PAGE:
INDIA is in the grip of what appears to be an interminable nightmare. A shortage of oxygen, hospital beds and the drug Remdesirvir have created a perfect storm — the result of which is a healthcare system on its knees and human suffering on a scale never before seen since the start of the Covid-19 pandemic. Last week, at least 300,000 new cases were reported every day and crematoriums have been working non-stop.
In an interview with the Express, first year general surgery resident at Kasturba Hospital Dr Praneetha Modumudi gave a first hand account of what life has been like on the front line since India was besieged by a second wave at the beginning of April. What she describes is nothing short of catastrophic.
The private hospital she works at in Manipal, Karnataka has now stopped taking elective cases and is only working on emergency surgeries. Half of the hospital has been converted into a Covid ward. Earlier this month the hospital’s medical superintendent said the hospital was experiencing an acute shortage of beds and ventilators.
Their predicament is replicated in hospitals throughout one of the most populous countries in the world. When Modumudi is not making the rounds on the general surgery ward she spends up to six hours a day attending to Covid patients. The PPE she and her colleagues wear in the stifling heat make it difficult to breathe.
“This wave came as a sudden shock,”says Modumudi. “The cases started to grow at the beginning of April. We had to convert wards into Covid wards. And then what started to happen was that my colleagues started testing positive, my seniors tested positive. In fact my whole staff, including those who take swabs from patients turned positive. So there is a very high rate of infection.”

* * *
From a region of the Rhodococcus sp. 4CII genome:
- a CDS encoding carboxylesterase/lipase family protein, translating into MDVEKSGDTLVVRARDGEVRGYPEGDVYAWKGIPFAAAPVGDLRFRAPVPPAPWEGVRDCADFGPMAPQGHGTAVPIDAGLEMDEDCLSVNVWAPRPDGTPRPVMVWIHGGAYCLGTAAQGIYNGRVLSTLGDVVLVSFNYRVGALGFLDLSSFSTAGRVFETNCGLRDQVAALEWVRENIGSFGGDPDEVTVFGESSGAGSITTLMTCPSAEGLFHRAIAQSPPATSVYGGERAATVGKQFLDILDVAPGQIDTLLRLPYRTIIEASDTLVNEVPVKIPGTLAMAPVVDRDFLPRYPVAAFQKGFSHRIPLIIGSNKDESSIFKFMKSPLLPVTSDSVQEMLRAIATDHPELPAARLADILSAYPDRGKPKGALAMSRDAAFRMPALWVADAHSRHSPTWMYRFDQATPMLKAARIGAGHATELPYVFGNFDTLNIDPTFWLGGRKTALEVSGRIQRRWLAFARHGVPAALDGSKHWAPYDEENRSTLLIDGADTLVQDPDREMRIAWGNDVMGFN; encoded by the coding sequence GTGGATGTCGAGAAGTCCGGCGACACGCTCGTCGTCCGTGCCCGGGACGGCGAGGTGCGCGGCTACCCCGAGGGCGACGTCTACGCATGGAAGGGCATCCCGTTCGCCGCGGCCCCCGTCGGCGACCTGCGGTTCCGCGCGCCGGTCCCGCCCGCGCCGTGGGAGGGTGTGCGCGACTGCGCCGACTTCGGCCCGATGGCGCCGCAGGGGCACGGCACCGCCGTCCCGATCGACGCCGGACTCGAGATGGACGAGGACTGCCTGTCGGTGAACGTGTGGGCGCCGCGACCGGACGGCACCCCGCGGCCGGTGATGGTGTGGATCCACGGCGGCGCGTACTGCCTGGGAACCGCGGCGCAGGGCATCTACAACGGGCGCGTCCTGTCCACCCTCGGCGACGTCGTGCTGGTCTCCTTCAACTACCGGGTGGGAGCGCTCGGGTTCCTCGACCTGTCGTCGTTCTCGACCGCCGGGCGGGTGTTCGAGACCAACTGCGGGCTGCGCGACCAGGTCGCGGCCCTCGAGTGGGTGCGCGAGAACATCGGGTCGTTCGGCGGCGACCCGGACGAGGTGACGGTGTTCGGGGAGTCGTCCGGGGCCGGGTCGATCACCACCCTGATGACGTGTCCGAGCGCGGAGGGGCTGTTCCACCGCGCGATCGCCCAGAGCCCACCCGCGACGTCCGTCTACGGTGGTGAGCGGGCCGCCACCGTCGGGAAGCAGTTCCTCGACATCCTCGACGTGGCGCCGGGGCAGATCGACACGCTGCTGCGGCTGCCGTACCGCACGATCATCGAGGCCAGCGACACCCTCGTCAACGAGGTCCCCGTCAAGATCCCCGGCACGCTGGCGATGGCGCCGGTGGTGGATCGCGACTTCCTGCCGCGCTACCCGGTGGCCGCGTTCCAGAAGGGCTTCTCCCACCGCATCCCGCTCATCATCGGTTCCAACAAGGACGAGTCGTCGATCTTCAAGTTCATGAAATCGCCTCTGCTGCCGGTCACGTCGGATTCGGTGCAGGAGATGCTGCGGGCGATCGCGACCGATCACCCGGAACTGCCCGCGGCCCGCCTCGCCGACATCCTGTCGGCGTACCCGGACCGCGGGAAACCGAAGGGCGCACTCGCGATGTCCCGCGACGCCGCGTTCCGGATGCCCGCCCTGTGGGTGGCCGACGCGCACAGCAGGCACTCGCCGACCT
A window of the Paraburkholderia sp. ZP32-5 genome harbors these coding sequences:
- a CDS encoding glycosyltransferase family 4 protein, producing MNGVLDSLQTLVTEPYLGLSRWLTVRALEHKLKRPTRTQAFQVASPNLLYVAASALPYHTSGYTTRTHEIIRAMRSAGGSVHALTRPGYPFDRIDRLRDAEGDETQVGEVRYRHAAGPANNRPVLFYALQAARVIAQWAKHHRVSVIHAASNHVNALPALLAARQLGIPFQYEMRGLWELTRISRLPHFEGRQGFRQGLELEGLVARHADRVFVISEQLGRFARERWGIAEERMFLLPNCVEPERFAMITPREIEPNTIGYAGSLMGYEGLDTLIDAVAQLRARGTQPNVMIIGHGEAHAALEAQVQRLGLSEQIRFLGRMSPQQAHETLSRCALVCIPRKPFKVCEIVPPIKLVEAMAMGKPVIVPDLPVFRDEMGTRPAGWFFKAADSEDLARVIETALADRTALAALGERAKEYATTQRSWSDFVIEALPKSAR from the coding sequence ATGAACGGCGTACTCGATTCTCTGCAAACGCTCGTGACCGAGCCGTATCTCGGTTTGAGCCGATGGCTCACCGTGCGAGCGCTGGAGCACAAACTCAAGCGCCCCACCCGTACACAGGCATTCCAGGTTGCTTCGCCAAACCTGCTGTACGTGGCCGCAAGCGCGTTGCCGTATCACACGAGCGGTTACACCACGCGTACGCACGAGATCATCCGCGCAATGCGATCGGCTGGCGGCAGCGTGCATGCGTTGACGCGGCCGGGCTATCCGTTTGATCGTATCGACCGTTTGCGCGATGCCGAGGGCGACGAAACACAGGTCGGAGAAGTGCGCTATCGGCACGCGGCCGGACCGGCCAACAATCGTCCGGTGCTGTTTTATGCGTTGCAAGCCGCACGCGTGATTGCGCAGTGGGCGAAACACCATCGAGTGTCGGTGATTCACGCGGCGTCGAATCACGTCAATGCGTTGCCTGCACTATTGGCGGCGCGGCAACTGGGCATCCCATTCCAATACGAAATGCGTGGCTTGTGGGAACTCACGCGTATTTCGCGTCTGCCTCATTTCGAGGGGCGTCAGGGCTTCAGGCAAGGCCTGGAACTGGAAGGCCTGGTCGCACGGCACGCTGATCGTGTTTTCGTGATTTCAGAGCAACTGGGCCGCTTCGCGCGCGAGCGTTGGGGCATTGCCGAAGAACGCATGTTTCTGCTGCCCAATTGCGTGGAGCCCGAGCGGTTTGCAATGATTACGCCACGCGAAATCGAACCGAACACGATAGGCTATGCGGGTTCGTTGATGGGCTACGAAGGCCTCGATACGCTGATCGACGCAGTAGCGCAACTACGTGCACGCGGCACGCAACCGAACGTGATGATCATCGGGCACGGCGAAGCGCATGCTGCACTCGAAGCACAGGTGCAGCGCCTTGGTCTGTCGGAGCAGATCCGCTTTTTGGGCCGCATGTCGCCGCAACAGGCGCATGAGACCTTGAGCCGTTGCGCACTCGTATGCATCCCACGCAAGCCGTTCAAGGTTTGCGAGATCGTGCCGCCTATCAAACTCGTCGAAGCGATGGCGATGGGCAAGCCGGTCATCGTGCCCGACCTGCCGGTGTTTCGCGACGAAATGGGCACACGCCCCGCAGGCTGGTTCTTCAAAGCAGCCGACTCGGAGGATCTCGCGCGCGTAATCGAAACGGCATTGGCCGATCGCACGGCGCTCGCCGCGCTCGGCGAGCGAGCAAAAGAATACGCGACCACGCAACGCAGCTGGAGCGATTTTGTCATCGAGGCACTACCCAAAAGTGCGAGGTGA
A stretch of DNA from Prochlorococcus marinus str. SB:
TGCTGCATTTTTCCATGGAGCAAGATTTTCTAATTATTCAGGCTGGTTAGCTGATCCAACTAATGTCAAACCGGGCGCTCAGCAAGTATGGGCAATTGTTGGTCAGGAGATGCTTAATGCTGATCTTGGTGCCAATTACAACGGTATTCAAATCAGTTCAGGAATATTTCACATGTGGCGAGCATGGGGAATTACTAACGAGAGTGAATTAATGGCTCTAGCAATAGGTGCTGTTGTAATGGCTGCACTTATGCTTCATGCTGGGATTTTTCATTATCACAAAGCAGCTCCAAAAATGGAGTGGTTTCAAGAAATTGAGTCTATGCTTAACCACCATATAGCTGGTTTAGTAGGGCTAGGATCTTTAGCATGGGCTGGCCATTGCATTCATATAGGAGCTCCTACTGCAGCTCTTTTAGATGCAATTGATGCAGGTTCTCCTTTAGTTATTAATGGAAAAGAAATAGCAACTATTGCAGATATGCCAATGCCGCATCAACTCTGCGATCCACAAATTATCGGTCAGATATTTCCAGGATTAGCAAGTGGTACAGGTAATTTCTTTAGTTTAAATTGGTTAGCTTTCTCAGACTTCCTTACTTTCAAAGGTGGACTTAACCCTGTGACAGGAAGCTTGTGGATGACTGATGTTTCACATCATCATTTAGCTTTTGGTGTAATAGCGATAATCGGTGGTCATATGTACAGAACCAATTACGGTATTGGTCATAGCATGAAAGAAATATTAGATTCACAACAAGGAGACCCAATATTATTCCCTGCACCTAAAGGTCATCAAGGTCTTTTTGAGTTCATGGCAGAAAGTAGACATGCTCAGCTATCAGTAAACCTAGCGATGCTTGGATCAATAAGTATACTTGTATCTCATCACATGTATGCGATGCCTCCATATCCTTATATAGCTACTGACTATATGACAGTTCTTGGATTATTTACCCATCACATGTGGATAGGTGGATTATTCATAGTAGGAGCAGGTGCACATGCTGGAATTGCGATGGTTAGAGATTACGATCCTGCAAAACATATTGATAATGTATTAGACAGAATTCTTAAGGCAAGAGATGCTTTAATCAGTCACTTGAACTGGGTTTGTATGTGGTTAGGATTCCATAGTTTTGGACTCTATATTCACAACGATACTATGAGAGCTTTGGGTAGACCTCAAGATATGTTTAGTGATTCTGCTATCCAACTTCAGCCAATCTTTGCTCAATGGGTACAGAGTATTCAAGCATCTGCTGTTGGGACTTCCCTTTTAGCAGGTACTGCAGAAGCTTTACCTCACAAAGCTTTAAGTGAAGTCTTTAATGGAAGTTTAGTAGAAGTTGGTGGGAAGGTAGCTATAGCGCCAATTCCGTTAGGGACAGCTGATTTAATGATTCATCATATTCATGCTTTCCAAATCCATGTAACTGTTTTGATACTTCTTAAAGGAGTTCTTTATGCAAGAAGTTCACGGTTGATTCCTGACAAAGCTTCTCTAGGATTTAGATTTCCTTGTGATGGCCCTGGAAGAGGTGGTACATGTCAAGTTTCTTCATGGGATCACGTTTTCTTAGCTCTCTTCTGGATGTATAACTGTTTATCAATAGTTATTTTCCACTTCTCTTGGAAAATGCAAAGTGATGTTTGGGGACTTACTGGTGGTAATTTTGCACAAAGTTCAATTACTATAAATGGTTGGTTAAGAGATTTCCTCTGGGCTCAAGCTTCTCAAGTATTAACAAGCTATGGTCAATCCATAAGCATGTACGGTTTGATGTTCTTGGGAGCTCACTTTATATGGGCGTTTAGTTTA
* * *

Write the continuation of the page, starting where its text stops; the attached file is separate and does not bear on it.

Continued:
India’s healthcare system is caving in under the weight of the pandemic. Modumudi believes the country fell into a state of negligence and let its guard down at the beginning of the year. Only last month, millions of devotees gathered in the northern city of Haridwar for the religious festival Kumbh Mela which has since been likened to a super spreader event.
Additionally crowds have been participating in election rallies. Modumudi says religious festivals and other major events should be cancelled while the country’s healthcare system tries to gain some measure of control over the crisis. She is pleading for common sense to prevail.
“I personally feel it’s very irresponsible of the government for allowing people to gather in large numbers. There are no beds available, there is no oxygen available. People are dying just because we are not able to ventilate them. Can you imagine what a horrible death it must be to die from breathlessness? If people are going to be exposed to this virus because they are congregating in large groups, then of course there are going to be hundreds of thousands of positive cases. Who is going to arrange beds for them? The government is clearly not taking responsibility for arranging beds for them,” says Modumudi who can hardly contain her frustration with the situation.